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Polyurethane, epoxy resin and polydimethylsiloxane altered biofilm formation and mussel settlement

Author:
Liang, Xiao, Peng, Li-Hua, Zhang, Shuo, Zhou, Shuxue, Yoshida, Asami, Osatomi, Kiyoshi, Bellou, Nikoleta, Guo, Xing-Pan, Dobretsov, Sergey, Yang, Jin-Long
Source:
Chemosphere 2019 v.218 pp. 599-608
ISSN:
0045-6535
Subject:
Bacillariophyceae, Cyanobacteria, Mytilus, Ruegeria, bacteria, bacterial communities, beta-Proteobacteria, biofilm, biogeochemical cycles, biomass, chlorophyll, coatings, community structure, epoxides, glass, marine environment, mussels, polydimethylsiloxane, polyurethanes
Abstract:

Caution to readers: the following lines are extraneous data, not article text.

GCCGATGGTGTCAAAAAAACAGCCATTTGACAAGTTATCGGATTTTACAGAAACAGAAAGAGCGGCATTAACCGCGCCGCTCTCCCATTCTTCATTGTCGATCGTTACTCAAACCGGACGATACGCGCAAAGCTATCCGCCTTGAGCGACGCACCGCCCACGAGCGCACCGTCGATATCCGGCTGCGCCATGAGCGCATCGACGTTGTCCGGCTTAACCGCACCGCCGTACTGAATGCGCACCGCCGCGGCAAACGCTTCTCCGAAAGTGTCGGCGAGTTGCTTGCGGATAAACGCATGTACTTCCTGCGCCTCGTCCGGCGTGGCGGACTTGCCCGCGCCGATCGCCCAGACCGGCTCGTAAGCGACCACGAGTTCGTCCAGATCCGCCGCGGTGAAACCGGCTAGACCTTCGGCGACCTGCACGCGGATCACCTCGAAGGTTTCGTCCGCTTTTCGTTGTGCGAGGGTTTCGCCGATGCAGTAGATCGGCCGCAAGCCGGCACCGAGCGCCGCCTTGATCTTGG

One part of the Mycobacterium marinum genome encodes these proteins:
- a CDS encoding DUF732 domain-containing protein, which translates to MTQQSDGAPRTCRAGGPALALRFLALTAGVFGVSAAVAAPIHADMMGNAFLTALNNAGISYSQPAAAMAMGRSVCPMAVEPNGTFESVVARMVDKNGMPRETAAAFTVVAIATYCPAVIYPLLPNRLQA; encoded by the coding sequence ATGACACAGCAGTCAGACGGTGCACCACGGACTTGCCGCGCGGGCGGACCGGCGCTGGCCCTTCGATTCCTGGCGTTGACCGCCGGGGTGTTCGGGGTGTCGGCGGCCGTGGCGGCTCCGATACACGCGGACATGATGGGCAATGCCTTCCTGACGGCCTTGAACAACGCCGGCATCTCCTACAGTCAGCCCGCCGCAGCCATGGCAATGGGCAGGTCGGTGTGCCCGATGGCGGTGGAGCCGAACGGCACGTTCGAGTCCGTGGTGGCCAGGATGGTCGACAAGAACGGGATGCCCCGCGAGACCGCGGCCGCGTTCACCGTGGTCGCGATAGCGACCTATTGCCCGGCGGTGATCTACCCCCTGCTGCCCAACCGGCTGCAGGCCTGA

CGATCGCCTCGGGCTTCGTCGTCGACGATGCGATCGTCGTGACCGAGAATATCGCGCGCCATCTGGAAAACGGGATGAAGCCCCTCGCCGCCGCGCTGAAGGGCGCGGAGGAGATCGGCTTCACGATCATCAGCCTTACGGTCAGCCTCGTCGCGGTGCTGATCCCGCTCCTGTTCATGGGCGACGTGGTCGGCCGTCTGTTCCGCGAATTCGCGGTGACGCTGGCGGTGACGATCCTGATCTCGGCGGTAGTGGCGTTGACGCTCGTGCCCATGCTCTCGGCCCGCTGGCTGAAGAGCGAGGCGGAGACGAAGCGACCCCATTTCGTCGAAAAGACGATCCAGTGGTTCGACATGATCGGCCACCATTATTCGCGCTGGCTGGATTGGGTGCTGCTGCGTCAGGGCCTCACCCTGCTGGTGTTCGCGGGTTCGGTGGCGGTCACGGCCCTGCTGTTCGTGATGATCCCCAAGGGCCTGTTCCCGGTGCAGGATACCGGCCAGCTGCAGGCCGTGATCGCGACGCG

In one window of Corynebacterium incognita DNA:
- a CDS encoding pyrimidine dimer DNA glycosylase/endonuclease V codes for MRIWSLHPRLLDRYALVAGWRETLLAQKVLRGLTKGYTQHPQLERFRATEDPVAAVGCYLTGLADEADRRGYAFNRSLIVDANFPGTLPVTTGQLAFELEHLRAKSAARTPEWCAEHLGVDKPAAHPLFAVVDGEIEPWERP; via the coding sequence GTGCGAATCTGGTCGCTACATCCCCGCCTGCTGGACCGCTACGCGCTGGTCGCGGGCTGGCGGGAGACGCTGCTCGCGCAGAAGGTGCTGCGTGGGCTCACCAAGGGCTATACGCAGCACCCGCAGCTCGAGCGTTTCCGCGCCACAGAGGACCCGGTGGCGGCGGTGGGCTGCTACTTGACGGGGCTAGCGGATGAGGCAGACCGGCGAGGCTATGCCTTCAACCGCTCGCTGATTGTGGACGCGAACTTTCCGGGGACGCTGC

In many environments, biofilms are a major mode and an emergent form of microbial life. Biofilms play crucial roles in biogeochemical cycling and invertebrate recruitment in marine environments. However, relatively little is known about how marine biofilms form on different substrata and about how these biofilms impact invertebrate recruitment. Here, we performed a comparative analysis of a 28-day-old biofilm community on non-coated (a control glass) and coated substrata (polyurethane (PU), epoxy resin (EP) and polydimethylsiloxane (PDMS)) and examined the settlement of Mytilus coruscus plantigrades on these biofilms. PU, EP and PDMS deterred the development of marine biofilms by reducing the biofilm biomass including the biofilm dry weight, cell density of the bacteria and diatoms and chlorophyll a concentrations. Further analysis of bacterial community revealed that EP altered the bacterial community composition compared with that on the glass substrata by reducing the relative abundance of Ruegeria (Alphaproteobacteria) and by increasing the relative abundance of Methylotenera (Betaproteobacteria) and Cyanobacteria in the biofilms. However, bacterial communities developed on PU and PDMS, as well as glass and PU, EP and PDMS did not exhibit differences from each other. The M. coruscus settlement rates on biofilms on PU, EP and PDMS were reduced by 20–41% compared with those on the glass after 28 days. Thus, the tested coatings impacted the development of marine biofilms by altering the biofilm biomass and/or the bacterial community composition. The mussel settlements decreased in the biofilms that formed on the coatings compared with those on non-coated glass.